Dear Christiane Amanpour,
You are a well-known journalist with a global audience both on CNN and social media. What you say matters to many.
That’s why your commentary on November 12 likening Kristallnacht to the Trump era was so troubling. Because it comes from you. Because it carries with it an aura of authority and credibility. Because you haven’t backed away from it.
Since we all carry our own “baggage,” let me put mine on the table up front.
I am the first person in my extended family born in the United States. Every relative older than me was touched by the Second World War and Holocaust. That includes my father, who was a target of Kristallnacht in Austria.
Moreover, I represent a strictly nonpartisan organization, American Jewish Committee, so I have absolutely no political axe to grind in writing to you.
What was wrong with your commentary? Two main things.
First, in setting the stage for your attack on the Trump administration, you purported to describe the events of November 9-10, 1938, which came to be known as Kristallnacht, or the Night of Broken Glass.
You said it was an assault on “fact, knowledge, history, and truth.”
But something striking was missing from your description. Not a single word about the actual targets of the Nazi assault in Germany and Austria. Those targets were Jews, synagogues, and Jewish-owned businesses.
The damage was incredibly widespread. Scores killed. 30,000 Jewish men arrested and imprisoned in Buchenwald, Dachau, Sachsenhausen, and other infamous concentration camps. 1000+ houses of worship burned to the ground. Thousands of shops destroyed.
In so many ways, Kristallnacht signaled the start of the implementation of the Nazi genocide against the Jewish people.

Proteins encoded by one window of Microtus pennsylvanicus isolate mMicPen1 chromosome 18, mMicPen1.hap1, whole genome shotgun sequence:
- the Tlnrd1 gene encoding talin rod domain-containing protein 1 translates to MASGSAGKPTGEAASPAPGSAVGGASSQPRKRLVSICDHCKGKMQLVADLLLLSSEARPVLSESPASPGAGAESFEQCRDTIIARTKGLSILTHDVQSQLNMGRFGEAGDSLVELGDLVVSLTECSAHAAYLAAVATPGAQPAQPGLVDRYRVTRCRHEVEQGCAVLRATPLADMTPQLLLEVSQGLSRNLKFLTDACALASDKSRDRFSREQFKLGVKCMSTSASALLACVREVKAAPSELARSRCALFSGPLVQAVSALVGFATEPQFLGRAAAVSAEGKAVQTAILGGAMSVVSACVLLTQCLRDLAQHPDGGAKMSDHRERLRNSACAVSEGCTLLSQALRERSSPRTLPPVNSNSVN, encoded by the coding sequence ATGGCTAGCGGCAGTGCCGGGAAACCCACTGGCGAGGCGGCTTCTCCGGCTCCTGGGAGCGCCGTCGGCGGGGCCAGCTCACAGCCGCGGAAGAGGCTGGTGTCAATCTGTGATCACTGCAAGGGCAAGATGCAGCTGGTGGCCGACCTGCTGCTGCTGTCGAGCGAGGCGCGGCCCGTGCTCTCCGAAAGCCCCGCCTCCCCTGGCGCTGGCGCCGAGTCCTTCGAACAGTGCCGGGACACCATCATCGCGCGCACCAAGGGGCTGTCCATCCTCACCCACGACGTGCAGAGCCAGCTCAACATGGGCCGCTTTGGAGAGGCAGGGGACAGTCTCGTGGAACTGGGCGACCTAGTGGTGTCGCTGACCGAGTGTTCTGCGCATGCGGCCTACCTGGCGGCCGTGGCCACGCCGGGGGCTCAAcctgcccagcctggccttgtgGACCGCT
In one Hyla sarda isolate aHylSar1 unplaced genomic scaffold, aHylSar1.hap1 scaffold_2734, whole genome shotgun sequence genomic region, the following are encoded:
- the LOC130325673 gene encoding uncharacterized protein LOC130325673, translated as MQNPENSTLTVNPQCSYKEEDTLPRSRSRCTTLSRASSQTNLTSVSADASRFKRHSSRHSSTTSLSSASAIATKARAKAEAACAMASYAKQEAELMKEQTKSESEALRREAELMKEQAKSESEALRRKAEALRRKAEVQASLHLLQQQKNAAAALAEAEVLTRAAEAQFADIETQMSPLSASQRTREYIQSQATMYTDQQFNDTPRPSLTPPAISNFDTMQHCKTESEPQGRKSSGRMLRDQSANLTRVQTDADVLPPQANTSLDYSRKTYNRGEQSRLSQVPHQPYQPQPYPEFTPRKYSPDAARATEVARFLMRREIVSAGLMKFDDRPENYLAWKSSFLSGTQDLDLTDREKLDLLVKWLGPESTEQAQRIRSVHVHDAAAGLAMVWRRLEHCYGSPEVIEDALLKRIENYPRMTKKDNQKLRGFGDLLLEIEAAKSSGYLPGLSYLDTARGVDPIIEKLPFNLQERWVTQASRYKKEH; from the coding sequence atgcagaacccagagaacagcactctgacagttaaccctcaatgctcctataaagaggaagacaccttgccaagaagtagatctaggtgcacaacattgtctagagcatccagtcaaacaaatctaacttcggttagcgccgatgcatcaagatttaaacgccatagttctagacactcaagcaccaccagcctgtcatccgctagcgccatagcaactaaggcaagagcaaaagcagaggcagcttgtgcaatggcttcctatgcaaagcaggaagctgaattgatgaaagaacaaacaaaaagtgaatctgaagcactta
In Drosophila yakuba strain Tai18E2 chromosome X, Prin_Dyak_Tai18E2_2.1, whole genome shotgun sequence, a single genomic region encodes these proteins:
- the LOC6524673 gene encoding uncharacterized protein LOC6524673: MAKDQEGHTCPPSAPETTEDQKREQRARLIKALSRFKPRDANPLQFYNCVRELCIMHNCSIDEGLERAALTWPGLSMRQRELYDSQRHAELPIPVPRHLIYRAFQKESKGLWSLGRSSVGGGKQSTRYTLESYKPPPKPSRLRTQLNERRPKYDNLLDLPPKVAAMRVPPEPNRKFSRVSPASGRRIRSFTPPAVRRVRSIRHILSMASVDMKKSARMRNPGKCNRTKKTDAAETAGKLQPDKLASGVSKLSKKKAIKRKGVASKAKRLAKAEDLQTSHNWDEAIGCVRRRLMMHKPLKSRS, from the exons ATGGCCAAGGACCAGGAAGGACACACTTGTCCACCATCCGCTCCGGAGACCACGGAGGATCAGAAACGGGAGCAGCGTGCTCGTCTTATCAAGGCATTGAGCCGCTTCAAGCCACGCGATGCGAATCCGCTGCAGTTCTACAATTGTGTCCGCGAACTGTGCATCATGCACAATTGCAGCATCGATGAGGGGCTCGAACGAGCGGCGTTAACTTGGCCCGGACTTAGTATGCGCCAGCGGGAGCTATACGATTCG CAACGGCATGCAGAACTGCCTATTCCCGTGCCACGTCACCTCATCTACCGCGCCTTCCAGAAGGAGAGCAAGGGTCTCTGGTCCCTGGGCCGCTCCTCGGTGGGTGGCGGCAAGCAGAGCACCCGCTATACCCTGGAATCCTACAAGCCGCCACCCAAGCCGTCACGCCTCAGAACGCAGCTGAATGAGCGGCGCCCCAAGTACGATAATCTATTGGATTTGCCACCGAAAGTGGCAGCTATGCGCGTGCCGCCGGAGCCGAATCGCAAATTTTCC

A stand-alone commentary about this anniversary could have done so much to combat surging antisemitism in the world today, not to mention shocking ignorance, as polls show, about the Holocaust in Europe and the U.S.
Indeed, you could have drawn inspiration from the remarks of German Chancellor Angela Merkel, who said earlier this month: “We remember the disgrace of November 9, 1938, the pogroms against Jewish fellow citizens throughout the country, the people driven to their deaths, the burning synagogues, the destroyed stores. We commemorate the victims of the crime committed by Germany against humanity, the Shoah, in shame.”
Yet, alas, that did not appear to be your goal, which is my second concern. Rather, it was to set the stage for your central message — suggesting that Kristallnacht was an appropriate historical reference to what has been unfolding in the U.S. under President Trump.
In other words, you were weaponizing Kristallnacht, instrumentalizing the Holocaust to make your point. It’s hard to reach any other conclusion.
You despise President Trump? You fear an uncertain transfer of power? You worry about his trampling on truth and facts? Obviously, if those are your beliefs, it’s your right, indeed your obligation, to speak out.
But, please leave Kristallnacht and the Holocaust out of it. A misuse of history. An offense to the memory of the Nazi era and the systematic annihilation of six million Jewish women, men, and children, including my family members. And, I would add, an overwrought reading of the situation today for anyone with an understanding of the Nazi era.
Ms. Amanpour, time is fleeting, but better late than never. Please do the right thing, apologize for your commentary, and issue a clarification.